spirits and let us finish the week on a high note.” (Male participant in a chemicals company)

Everyday creativity is a skill that we all possess but often forget. Engaging in small creative acts, especially at younger ages, can help pave the path for bigger creative accomplishments later in life. And perhaps, even more importantly, help us lead happier lives. 

This article first appeared on edCircuit.

3 Ways Creativity Improves Mental Health

May is Mental Health Awareness Month. This year mental health is of particular concern among students due to the impact of Covid-19 and school closures. CDC data found that mental health related emergency visits among K-12 students increased by 25% – 31% last year. Several survey results show that student mental health issues have exacerbated during the pandemic. In one survey, over half of teen students indicated that they faced mental health challenges like anxiety and trouble concentrating, and a third of the parents indicated that their child’s emotional and mental health had become worse during the pandemic.  

These sobering statistics were further compounded by the fact that many approaches to mitigating mental health issues like healthy social interactions or building trusted relationships were harder to do with school closures.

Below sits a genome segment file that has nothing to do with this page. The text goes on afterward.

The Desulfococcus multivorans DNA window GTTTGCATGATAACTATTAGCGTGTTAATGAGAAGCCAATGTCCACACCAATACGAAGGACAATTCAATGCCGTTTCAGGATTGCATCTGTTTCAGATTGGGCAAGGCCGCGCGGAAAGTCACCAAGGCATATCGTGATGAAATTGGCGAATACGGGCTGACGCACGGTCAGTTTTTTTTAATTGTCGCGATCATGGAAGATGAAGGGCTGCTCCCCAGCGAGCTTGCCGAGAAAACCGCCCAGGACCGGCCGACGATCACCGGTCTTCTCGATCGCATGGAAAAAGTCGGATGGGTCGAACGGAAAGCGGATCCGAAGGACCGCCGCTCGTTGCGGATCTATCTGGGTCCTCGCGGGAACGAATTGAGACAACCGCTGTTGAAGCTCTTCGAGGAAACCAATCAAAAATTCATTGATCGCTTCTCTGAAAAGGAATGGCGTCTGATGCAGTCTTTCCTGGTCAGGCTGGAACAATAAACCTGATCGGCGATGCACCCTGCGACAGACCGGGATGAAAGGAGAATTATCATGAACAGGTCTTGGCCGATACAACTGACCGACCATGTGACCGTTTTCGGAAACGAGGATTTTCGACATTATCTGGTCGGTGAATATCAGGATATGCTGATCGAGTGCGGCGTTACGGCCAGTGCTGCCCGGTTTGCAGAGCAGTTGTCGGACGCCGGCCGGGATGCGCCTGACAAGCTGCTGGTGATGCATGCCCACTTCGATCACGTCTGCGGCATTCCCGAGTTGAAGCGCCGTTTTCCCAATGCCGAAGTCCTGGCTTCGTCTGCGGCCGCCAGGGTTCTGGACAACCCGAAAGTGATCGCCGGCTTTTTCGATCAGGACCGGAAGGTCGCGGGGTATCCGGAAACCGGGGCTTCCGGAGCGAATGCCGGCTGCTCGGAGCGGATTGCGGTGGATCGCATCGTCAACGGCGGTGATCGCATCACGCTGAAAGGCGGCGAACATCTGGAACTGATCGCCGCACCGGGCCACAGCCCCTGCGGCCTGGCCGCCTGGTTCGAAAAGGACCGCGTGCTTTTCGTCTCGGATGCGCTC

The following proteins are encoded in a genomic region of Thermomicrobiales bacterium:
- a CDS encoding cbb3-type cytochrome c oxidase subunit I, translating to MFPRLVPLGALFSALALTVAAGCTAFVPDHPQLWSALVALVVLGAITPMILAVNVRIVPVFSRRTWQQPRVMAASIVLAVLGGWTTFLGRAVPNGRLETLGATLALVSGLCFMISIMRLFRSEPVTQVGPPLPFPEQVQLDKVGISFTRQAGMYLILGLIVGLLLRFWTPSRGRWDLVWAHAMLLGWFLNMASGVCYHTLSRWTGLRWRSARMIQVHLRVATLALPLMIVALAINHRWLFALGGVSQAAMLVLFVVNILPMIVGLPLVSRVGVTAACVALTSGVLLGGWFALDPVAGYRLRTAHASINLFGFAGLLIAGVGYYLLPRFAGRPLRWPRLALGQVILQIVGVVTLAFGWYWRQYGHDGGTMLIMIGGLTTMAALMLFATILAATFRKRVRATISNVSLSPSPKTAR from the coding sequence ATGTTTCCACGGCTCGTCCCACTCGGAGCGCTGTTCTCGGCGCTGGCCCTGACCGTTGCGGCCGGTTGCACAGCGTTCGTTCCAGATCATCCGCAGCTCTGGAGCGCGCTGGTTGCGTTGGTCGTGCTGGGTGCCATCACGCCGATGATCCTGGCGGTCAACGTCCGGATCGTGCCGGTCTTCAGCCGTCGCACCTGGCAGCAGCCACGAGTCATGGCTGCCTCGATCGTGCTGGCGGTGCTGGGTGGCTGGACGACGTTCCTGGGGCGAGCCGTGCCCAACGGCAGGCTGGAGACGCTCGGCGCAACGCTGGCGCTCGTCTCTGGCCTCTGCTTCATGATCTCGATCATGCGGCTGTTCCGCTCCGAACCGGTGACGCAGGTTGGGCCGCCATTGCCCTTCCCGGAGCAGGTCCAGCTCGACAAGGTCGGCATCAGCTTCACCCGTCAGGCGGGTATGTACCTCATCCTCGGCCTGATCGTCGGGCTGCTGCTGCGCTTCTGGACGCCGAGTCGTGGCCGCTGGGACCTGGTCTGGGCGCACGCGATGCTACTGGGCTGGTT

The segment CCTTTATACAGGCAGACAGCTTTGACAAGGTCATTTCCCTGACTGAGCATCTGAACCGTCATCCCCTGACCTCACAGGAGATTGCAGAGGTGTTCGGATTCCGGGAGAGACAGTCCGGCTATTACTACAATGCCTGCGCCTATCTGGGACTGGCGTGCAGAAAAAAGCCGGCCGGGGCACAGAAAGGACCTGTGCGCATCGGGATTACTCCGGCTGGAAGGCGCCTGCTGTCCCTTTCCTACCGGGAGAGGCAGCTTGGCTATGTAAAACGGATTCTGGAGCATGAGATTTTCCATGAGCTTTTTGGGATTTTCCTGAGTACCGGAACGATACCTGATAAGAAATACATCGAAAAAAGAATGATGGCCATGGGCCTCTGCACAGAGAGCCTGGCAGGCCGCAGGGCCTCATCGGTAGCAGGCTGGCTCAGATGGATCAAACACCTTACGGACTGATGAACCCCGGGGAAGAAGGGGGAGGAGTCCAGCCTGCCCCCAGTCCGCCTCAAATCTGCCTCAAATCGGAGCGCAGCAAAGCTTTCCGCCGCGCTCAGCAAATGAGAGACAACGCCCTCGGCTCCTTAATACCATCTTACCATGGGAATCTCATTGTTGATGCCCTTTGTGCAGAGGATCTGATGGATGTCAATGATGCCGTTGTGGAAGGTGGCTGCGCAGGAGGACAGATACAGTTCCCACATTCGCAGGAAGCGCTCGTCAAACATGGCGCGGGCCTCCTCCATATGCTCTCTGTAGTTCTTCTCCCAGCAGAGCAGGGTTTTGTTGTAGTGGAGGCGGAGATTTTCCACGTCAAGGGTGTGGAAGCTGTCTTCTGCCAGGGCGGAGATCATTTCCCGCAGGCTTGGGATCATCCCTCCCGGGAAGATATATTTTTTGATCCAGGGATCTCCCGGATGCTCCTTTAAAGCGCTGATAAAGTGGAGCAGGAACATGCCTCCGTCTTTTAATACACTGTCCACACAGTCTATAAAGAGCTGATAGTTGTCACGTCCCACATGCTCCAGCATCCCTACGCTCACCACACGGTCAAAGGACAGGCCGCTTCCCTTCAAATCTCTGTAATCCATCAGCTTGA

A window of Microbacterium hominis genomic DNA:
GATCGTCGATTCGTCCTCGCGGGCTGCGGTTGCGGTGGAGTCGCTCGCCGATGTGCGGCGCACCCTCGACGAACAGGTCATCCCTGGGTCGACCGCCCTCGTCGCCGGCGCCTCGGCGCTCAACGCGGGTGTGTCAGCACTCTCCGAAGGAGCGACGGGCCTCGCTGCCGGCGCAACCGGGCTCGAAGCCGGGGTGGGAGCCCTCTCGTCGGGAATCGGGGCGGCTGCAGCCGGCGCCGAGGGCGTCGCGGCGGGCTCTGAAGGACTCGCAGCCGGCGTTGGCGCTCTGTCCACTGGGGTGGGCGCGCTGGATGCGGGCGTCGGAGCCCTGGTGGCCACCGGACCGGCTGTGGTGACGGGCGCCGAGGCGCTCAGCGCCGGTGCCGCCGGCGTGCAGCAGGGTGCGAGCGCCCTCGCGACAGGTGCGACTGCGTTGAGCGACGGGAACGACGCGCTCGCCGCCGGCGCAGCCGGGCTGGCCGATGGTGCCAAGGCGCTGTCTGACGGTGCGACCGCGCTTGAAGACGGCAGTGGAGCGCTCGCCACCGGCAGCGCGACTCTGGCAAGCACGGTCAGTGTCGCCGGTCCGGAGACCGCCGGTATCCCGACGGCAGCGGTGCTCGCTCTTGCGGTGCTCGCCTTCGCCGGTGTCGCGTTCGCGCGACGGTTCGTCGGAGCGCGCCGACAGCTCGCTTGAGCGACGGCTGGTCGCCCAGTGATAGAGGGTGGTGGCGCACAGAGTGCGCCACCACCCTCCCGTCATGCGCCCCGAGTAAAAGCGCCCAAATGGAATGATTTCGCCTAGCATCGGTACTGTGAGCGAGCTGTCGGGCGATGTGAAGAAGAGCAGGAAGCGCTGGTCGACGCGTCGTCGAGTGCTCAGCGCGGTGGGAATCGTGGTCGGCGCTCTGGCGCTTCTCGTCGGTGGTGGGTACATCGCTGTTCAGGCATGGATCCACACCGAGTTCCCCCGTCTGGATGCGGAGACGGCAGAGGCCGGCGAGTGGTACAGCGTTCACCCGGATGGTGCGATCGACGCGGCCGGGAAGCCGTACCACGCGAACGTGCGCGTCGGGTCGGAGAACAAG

When social connection is not easy, individual practices can help. Teaching students mindfulness meditation has shown to reduce anxiety and stress. However, in this article we will look at a somewhat less known way to improve mental wellbeing –  engaging in creative problem solving and building a creativity mindset. 

Stress and Coping Skills

Creative thinking skills allow students to approach daily challenges more effectively.  In a study of 3rd to 6th grade students, researchers found that students who scored higher on creative thinking, had better coping skills in the school environment and exhibited fewer disruptive behaviors.  

As the researchers explained, “The ability of children to keep an open mind and not judge or reach conclusions about people, situations or problems too impulsively may be a significant factor in successfully managing the stresses of daily life. Also, the ability of children to maintain flexibility of thought and to generate ideas that are not only fluent in number but original may contribute significantly to successful coping.